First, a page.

Scandinavian Christmas Recipes: Karjalan Piirakka with Egg Butter

Karjalan Piirakka

Karjalan Piirakka

Some things that are common or plentiful in one part of the world can become a rare treat in another. Such is the case with Karjalan Piirakka (Karelian Pie), a common pastry in Finland.

This delicious little “boat” with its simple rice filling and salty egg butter is usually served as a side dish, common in Finland and made commercially and sold widely. Here, Karjalan Piirakka is usually made for special occasions and often thought of as a special Christmas recipe by many of our Finnish SNCA of UBC members. One of our members prefers the dough on the crispy side – it’s a nice contrast to the soft rice filling – although she says that the commercially baked variety has a softer dough. She makes them small, drizzles them with egg butter and serves them as appetizers. Yum! has what appears to be a good version of this recipe. It has only 3 reviews, but all of them are favourable.

Below is another recipe adapted from Maria Killam. Click on the link to see a lot of good pictures of how to make the little boats.

Feel free to post a comment about this recipe! Did you make it? Any tips? We’d love to hear from you.

Hyvää Joulua!

Karjalan Piirakka

Recipe for Crust

2 cups (course) rye flour

3/4 cup whole wheat or spelt flour

1 cup water

1 tsp salt

Combine flour and salt and then add water, stir until it looks like the above mixture. Let it sit for a few hours. Grind your own flour if you can because it’s better when it’s grainy and course.

Recipe for Rice Porridge

2 cups uncooked short grain brown rice

1 litre of whole milk

1 tsp salt

2 tbsp butter


Cover brown rice with water, bring to a boil and simmer for five minutes. Add milk while stirring to make sure the milk doesn’t burn and bring to a boil. Reduce heat and simmer for 45 minutes. Stir occasionally. Add salt and butter. If the whole mixture is too thick add more milk. Cool before making the rice boats.

Making the “Boats”

Preheat oven to 375°F

Prepare a baking sheet by lining it with parchment paper.

Take some dough and shape into a roll about two inches thick. Then cut about a one inch piece to make each individual crust.

Pat it out first using lots of flour (dough is very sticky)

Use a rolling pin adding flour each time you turn it to make it into an oval shape.

Spread a thin, even layer of rice porridge leaving an inch in the perimeter.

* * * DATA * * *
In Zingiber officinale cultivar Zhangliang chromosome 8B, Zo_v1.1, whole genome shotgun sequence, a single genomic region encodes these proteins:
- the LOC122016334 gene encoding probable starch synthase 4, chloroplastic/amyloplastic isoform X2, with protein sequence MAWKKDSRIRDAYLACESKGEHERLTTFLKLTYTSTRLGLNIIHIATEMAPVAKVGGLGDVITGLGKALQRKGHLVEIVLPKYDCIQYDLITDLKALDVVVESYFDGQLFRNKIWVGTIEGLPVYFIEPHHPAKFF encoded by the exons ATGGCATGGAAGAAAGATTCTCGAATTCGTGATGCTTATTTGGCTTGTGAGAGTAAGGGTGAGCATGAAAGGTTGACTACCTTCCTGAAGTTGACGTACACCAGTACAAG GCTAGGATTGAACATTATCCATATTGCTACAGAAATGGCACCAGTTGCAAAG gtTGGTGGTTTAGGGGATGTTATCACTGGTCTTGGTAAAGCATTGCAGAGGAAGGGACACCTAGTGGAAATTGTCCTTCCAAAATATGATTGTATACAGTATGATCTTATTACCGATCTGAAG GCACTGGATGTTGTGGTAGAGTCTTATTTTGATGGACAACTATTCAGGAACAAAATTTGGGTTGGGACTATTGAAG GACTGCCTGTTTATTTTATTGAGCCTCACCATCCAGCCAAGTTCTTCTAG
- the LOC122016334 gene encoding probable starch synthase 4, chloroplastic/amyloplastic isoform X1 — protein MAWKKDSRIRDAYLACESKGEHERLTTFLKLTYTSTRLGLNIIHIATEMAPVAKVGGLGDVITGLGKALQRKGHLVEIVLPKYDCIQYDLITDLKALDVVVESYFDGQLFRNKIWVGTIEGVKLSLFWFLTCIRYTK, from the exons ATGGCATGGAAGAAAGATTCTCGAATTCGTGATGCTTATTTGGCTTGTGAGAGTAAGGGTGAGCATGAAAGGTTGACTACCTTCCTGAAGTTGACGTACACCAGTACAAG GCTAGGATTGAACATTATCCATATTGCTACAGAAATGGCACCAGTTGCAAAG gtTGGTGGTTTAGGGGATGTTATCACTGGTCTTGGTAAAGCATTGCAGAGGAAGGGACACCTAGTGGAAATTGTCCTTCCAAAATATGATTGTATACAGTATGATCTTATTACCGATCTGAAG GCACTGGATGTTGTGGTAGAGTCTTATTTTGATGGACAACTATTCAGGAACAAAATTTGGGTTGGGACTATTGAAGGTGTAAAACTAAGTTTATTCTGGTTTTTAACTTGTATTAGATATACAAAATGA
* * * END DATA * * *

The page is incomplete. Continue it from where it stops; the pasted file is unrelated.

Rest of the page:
Fold over in the center and pinch along to each end.

Bake for 45 minutes to 1 hour.

Make sure they are brown, crispy and well done before you pull them out of the oven.

Final step, bring 1 cup water to a boil in a pot and melt 1/2 cup butter in it. Remove from heat. Dip each individual piirakka into the butter mixture immediately upon taking out of the oven.

Serve at room temperature with egg butter (below), or drizzle honey on it and top with a slice of cheese.

Egg Butter

1/2 cup butter, at room temperature
2 hard-boiled eggs, chopped
1 pinch fresh ground white pepper (optional)
1 pinch ground ginger (optional)

In a small bowl, cream the butter. Stir in the eggs.
Season with the white pepper and ground ginger, if desired.
Cool the pastries and serve with the egg butter at room temperature.


4 thoughts on “Scandinavian Christmas Recipes: Karjalan Piirakka with Egg Butter

    • Hello – thank you for your comment. Yes, we are aware of this. In many Scandinavian countries, this mushroom isn’t picked to be eaten, but is seen children’s books illustrating folklore with little gnomes, and trolls, etc. These bright mushrooms become hats or houses or decoration. “Bland Tomtar och Troll” is a classic storybook. Check out these websites if you’re interested in the pictures: Bland Tomtar och Troll, Elsa Beskow

      Most Scandinavians grow up learning about mushrooms, what’s safe and what isn’t. In the fall, picking wild mushrooms is like a national past time!

      Thank you for your concern. It’s a good idea to always keep in mind what’s safe and what isn’t when it comes to mushrooms.

      Tack och God Jul!

      • Good, I’m glad you aware of it. And, thank you for the website! I love fairytales, folklore and myths!

        Merry Christmas to you too!

  1. Thanks for this! I went to Finland recently and fell in love with these. Now I can make my friends and boyfriend taste.

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